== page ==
Bigger is not better.

That’s the opinion of the American Medical Association (AMA) and some healthcare experts when it comes to two proposed large mergers in the healthcare insurance industry.

Last week, AMA officials strongly reiterated their opposition to the consolidation of Anthem and Cigna and the merger between Aetna and Humana.

“The AMA analyses show that Anthem-Cigna and Aetna-Humana mergers would significantly compromise market competition in the health insurance industry and threaten healthcare access, quality, and affordability,” said Dr. Andrew W. Gurman, AMA president, in a statement.

In July, the U.S. Justice Department announced it had filed lawsuits to block the two pending mergers.

The federal judge in the case scheduled the trial opening for Dec. 5. A decision is expected in mid-January.

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Arguments for and against

Officials at Anthem and Aetna say the mergers would allow the two new, larger companies to operate more efficiently.

They said that would drive down costs and ultimately give consumers more healthcare choices.

“Together, Anthem and Cigna, who have limited overlap in a highly competitive industry, will be in a better position to improve consumer choice and quality,” Anthem officials said in a statement to Healthline. “Most of all, we will be better able to lead the transition to value-based care that will reduce costs while improving health outcomes.”

Aetna executives feel much the same way.

“We continue to believe the combination of Aetna and Humana will improve the healthcare system and offer consumers more choices and greater access to higher quality, more affordable care,” Aetna officials said in a statement to Healthline. “Our proposed transaction is primarily about the Medicare marketplace, where there is robust competition and choice.”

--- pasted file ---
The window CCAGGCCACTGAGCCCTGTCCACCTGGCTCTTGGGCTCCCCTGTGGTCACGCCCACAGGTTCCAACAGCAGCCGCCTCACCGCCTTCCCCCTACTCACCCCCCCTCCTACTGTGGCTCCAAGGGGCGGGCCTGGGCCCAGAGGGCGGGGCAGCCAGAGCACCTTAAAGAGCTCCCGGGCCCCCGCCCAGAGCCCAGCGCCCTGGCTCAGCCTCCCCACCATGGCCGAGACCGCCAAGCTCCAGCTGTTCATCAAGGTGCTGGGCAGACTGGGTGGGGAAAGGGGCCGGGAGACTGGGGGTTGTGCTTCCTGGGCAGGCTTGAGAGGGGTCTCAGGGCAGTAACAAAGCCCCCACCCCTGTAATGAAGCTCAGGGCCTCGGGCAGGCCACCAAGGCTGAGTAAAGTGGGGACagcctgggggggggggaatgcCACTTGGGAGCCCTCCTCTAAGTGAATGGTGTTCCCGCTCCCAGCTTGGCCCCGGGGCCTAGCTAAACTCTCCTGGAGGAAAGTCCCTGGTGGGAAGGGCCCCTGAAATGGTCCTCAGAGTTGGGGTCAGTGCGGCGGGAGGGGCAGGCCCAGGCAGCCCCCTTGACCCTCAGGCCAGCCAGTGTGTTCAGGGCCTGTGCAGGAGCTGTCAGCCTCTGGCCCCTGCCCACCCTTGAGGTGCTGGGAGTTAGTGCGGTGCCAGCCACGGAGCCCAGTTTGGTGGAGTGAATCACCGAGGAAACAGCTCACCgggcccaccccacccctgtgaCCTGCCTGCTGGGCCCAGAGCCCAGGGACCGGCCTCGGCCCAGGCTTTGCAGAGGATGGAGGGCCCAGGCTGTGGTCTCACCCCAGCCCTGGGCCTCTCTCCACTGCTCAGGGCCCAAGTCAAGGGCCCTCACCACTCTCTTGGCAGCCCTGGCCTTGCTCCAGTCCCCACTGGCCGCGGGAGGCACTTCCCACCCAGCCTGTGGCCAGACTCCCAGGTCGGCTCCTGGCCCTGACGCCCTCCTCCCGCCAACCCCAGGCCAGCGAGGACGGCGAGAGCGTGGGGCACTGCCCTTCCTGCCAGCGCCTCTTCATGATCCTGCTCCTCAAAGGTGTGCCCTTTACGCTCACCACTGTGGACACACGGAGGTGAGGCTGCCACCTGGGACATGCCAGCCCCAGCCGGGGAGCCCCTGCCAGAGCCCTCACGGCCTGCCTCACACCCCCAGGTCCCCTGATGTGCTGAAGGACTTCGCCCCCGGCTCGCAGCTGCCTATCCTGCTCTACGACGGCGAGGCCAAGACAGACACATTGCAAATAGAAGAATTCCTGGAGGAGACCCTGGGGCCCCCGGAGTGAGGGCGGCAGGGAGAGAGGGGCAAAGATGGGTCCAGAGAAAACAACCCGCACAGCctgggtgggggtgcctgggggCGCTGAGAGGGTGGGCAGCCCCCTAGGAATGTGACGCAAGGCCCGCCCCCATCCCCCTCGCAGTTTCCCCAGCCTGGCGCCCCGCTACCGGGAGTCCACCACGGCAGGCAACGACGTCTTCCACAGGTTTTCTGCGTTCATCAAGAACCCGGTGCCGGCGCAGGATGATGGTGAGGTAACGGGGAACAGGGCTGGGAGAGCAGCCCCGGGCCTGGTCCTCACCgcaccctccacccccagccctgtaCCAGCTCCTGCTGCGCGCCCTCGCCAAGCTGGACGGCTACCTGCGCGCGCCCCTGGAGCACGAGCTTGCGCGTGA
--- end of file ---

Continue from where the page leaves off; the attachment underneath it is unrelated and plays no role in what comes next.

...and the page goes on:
However, AMA officials don’t see it that way.

They point out that Anthem, Cigna, Aetna, and Humana are four of the five biggest health insurance companies in the United States.

If the mergers go through, that would leave the country with three large health insurance firms instead of five.

They say an updated analysis done by their organization shows the mergers would “collectively quash competition” in 24 states.

They conclude the Anthem-Cigna merger alone would diminish competition in 121 metropolitan areas in 14 states.

The Aetna-Humana merger, they say, would reduce competition in 51 metro areas in 15 states.

AMA officials say they will work with state attorneys general to stop the consolidations.

“High-quality medical care is only possible if regulators enforce antitrust laws to prohibit harmful health insurance mergers that run counter to patients' best interests,” Gurman said in his statement.

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Will consumers see cost savings?

Kurt Mosley, vice president of strategic alliances for Merritt Hawkins health consultants, tends to agree with the AMA.

Mosley told Healthline the mergers would create less competition.

He added the consolidations could help reduce expenses for the newly created firms, but it’s uncertain whether those cost savings would be passed along to consumers.

“That’s yet to be seen,” Mosley said. “If we go from five to three big insurance firms, competition will decrease and costs could go up.”

Another big question, Mosley said, is whether these mergers will help healthcare innovation or hurt it.

“I think the Justice Department wants to protect the interests of the American consumer,” he said.

This is not the first time the Obama administration has stepped in to stop a healthcare merger.

Among other deals, federal authorities in April joined opponents in helping scrap a proposed $150 billion deal between Pfizer and Allergen.